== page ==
Anyway, I have found two different ways to handle this in a way that's satisfactory to me. The first is the way I've approached the cleric class in that B/X supplement I was working on a couple months back (still need to finish those last few pages...). The gist is that all the clerics are worshippers of the same God (regardless of the name they use for it), and that alignment is simply a description of the character's personality, not some sort of "cosmic side-picking." In other words, there are no "evil high priests" (well, there are, but they aren't clerics per se...), and your cleric may be cowardly, or selfish, or a bullying tyrant, etc. Clerical magic is much closer to magic-user magic, being a product of specific ritual and prayer and is thus learned (not "bestowed"). Clerics are thus a bit more limited (compared to standard B/X) with regard to spell access...but at least they make a bit more sense (it's a tougher path). Oh, yeah...and no reversed spells.

It's still a fantasy class with fantastical powers, but it works with the premise of a world being assaulted by demonic forces of supernatural evil. And those dark forces offer their own temptations and lures of power (both temporal and otherwise) as they try to restructure the fabric of reality. That, I suppose, is reason enough for the gods to offer a little divine help to their mortal followers.

The other tact I'm taking is with the home-brew campaign I've started developing (see this post regarding the whys and wherefores). At the moment, I'm working out a re-skin of the cleric class that leaves the abilities while completely redefining it. Yes, they will still be "priestly" types. No, they will not be getting their spells from "higher (or lower) powers." More on that later, perhaps...I won't bore you anymore than I already have.

Right now, I have to get some sleep. Got a long flight in the morning.
: )

Friday, June 10, 2016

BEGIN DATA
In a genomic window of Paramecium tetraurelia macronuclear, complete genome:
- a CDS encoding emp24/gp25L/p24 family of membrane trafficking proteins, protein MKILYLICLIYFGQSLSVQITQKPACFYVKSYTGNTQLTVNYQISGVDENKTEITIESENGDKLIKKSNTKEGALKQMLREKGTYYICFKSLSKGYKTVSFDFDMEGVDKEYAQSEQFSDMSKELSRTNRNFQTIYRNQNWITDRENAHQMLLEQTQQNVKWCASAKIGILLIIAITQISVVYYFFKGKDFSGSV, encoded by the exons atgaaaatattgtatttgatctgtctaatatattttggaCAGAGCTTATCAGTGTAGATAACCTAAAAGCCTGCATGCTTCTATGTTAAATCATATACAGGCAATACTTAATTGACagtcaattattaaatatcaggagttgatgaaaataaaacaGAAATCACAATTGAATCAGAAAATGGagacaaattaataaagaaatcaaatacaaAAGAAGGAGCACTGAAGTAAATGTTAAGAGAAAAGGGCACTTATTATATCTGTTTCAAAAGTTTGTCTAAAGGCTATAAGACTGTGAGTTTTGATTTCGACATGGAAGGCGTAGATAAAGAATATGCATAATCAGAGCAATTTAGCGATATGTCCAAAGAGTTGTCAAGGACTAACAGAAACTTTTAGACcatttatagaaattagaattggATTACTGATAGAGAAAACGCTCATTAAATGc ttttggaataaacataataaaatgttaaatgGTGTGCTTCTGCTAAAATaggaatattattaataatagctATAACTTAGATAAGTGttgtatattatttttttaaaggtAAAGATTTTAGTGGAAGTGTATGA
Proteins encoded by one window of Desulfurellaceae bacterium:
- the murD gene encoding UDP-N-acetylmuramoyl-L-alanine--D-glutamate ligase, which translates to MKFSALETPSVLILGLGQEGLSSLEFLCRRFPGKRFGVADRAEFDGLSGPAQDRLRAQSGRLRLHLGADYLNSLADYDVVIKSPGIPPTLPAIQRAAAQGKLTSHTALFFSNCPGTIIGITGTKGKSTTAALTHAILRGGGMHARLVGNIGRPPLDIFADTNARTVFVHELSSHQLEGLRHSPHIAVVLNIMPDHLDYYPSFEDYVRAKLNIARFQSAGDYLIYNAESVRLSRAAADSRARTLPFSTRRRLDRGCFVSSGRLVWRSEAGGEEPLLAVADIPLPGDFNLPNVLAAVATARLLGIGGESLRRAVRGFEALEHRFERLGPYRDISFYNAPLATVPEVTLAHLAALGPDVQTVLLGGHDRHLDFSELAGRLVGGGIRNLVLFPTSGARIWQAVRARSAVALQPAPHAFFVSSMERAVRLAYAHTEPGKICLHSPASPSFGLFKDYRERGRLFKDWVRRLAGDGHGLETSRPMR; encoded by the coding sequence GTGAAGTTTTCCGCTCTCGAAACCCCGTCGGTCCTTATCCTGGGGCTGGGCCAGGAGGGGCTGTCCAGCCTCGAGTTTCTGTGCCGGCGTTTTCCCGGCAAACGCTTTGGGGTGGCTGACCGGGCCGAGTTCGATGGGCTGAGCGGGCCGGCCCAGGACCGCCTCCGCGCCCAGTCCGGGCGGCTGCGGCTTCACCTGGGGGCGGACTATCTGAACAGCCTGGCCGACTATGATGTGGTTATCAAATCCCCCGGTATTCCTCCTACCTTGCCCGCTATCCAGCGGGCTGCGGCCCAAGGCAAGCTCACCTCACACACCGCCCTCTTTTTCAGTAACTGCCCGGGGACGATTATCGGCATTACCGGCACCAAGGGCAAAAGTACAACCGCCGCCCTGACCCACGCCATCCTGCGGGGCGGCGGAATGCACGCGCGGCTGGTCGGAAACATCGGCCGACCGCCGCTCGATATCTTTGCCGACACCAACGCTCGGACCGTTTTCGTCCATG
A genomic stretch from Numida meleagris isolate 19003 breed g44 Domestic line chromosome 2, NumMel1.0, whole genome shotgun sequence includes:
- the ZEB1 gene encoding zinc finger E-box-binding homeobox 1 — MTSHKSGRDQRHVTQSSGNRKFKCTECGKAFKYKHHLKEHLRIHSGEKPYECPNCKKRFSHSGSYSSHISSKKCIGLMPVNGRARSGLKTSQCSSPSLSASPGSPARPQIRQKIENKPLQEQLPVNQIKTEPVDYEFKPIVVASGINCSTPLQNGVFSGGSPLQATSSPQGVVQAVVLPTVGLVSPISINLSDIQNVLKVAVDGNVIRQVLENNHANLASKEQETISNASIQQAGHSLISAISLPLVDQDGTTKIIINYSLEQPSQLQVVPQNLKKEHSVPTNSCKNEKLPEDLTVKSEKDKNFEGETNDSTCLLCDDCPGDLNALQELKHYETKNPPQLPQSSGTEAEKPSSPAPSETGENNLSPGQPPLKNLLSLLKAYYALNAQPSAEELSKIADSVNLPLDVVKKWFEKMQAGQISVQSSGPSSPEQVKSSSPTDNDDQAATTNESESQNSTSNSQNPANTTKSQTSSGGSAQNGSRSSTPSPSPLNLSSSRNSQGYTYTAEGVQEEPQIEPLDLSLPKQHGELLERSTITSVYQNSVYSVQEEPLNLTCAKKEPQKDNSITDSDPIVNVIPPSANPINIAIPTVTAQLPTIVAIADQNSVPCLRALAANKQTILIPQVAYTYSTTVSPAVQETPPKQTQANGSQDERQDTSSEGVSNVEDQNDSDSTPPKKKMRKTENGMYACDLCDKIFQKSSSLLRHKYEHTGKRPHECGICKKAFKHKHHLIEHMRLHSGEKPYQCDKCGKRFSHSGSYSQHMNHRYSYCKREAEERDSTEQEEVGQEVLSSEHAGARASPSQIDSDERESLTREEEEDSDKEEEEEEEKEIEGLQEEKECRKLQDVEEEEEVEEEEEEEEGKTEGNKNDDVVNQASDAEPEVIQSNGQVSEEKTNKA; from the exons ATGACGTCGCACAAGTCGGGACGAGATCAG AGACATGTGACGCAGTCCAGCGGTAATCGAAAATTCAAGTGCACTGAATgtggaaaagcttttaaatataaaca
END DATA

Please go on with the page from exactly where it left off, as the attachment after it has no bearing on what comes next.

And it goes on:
Do You Want To Die? (Clerics)

I could devote a whole week to talking about B/X clerics. Hell, I've done it before (I've somehow written a ton about the class over the years), and new ideas and thoughts just continue to bubble to the surface. If I was so inclined, I suppose the subjects I'd want to address would include:
  • An alternate interpretation of "clerics"
  • Forget clerical alignment
  • Losing reverse spells
  • Priests in Tekumel
  • Turning and the undead
  • Warrior-priests of Phum
Plus a couple others that I don't have "catchy titles" for.

One of the game projects I'm currently working on is a D&D-style heartbreaker that doesn't include clerics as a class (there's actually a LOT it doesn't include, but we're just talking about clerics at the moment). It still has priests, of course, though of the Lankhmar, "let's-fleece-the-public" variety, NOT the adventuring type.

The problem with this kind of approach is that it ix-nays all those happy little "Get Out O Jail Free" cards the cleric has up her sleeve: cure disease, neutralize poison, remove curse, raise dead, etc. Having access to the magical repertoire of a cleric in your campaign setting takes a lot of the sting out of the D&D game. It may be inconvenient to raise your dead buddy and remove his "Mummy Rot" (or whatever), but at least it's possible, given time and (presumably) a large enough sack of gold.

The problem is that having ready access to a cleric of high enough level (i.e. a PC) any "sting" can be removed altogether, making the game feel far too easy for the players. At the lower levels, it's a little irksome to have the party exit the dungeon four or five times in a session in order to re-memorize that single sleep spell. By the middle levels, they're still engaging in this order to have access to those beloved healing spells.

The AD&D DMG gives guidelines for the buying clerical magic: 100gp for a cure light wounds, 350gp for a cure serious wounds, 1000gp for a cure disease or neutralize poison, etc. But what is the real cost for a party of adventurers with a competent cleric? In B/X play, a cleric has access to all these spells (yes, up to 4th level spells) by 6th level. Practically speaking, it's only a couple days wait (and consumption of iron rations) to have your party fully healed. A 7th level cleric in B/X has access to ALL clerical spells, including raise dead...your party need never fear death again, so long as you keep your bishop well defended. And clerics reach that lofty level faster than any other class, save thieves, needing only 50,000xp to do so.